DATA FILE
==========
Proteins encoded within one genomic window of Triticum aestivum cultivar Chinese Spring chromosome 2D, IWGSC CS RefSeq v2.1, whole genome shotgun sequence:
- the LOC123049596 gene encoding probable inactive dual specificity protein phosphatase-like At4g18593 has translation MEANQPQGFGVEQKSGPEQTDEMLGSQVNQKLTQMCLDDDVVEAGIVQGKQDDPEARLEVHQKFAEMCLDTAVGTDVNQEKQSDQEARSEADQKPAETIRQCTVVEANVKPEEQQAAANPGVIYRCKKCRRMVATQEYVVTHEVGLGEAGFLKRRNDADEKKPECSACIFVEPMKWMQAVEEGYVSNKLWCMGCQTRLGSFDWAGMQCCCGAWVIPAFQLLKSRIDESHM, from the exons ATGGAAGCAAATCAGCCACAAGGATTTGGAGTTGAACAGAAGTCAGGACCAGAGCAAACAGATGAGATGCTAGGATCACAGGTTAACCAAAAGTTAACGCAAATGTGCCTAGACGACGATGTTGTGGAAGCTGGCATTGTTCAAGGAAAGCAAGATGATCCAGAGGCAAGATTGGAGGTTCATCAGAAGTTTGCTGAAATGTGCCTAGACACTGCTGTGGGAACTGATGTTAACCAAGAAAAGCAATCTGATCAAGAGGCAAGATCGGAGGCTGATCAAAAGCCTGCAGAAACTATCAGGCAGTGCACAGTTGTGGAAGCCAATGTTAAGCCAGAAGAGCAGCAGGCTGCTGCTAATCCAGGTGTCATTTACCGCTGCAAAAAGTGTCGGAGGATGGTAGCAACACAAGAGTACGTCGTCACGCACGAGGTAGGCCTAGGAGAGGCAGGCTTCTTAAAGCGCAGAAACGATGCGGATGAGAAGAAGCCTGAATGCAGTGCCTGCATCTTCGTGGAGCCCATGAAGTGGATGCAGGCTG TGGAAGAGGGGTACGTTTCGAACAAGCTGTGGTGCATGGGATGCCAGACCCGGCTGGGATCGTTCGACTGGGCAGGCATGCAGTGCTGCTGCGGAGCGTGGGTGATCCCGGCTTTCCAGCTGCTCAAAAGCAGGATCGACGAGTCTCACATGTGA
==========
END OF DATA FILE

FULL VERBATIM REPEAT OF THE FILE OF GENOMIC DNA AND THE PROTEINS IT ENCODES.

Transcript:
Proteins encoded within one genomic window of Triticum aestivum cultivar Chinese Spring chromosome 2D, IWGSC CS RefSeq v2.1, whole genome shotgun sequence:
- the LOC123049596 gene encoding probable inactive dual specificity protein phosphatase-like At4g18593 has translation MEANQPQGFGVEQKSGPEQTDEMLGSQVNQKLTQMCLDDDVVEAGIVQGKQDDPEARLEVHQKFAEMCLDTAVGTDVNQEKQSDQEARSEADQKPAETIRQCTVVEANVKPEEQQAAANPGVIYRCKKCRRMVATQEYVVTHEVGLGEAGFLKRRNDADEKKPECSACIFVEPMKWMQAVEEGYVSNKLWCMGCQTRLGSFDWAGMQCCCGAWVIPAFQLLKSRIDESHM, from the exons ATGGAAGCAAATCAGCCACAAGGATTTGGAGTTGAACAGAAGTCAGGACCAGAGCAAACAGATGAGATGCTAGGATCACAGGTTAACCAAAAGTTAACGCAAATGTGCCTAGACGACGATGTTGTGGAAGCTGGCATTGTTCAAGGAAAGCAAGATGATCCAGAGGCAAGATTGGAGGTTCATCAGAAGTTTGCTGAAATGTGCCTAGACACTGCTGTGGGAACTGATGTTAACCAAGAAAAGCAATCTGATCAAGAGGCAAGATCGGAGGCTGATCAAAAGCCTGCAGAAACTATCAGGCAGTGCACAGTTGTGGAAGCCAATGTTAAGCCAGAAGAGCAGCAGGCTGCTGCTAATCCAGGTGTCATTTACCGCTGCAAAAAGTGTCGGAGGATGGTAGCAACACAAGAGTACGTCGTCACGCACGAGGTAGGCCTAGGAGAGGCAGGCTTCTTAAAGCGCAGAAACGATGCGGATGAGAAGAAGCCTGAATGCAGTGCCTGCATCTTCGTGGAGCCCATGAAGTGGATGCAGGCTG TGGAAGAGGGGTACGTTTCGAACAAGCTGTGGTGCATGGGATGCCAGACCCGGCTGGGATCGTTCGACTGGGCAGGCATGCAGTGCTGCTGCGGAGCGTGGGTGATCCCGGCTTTCCAGCTGCTCAAAAGCAGGATCGACGAGTCTCACATGTGA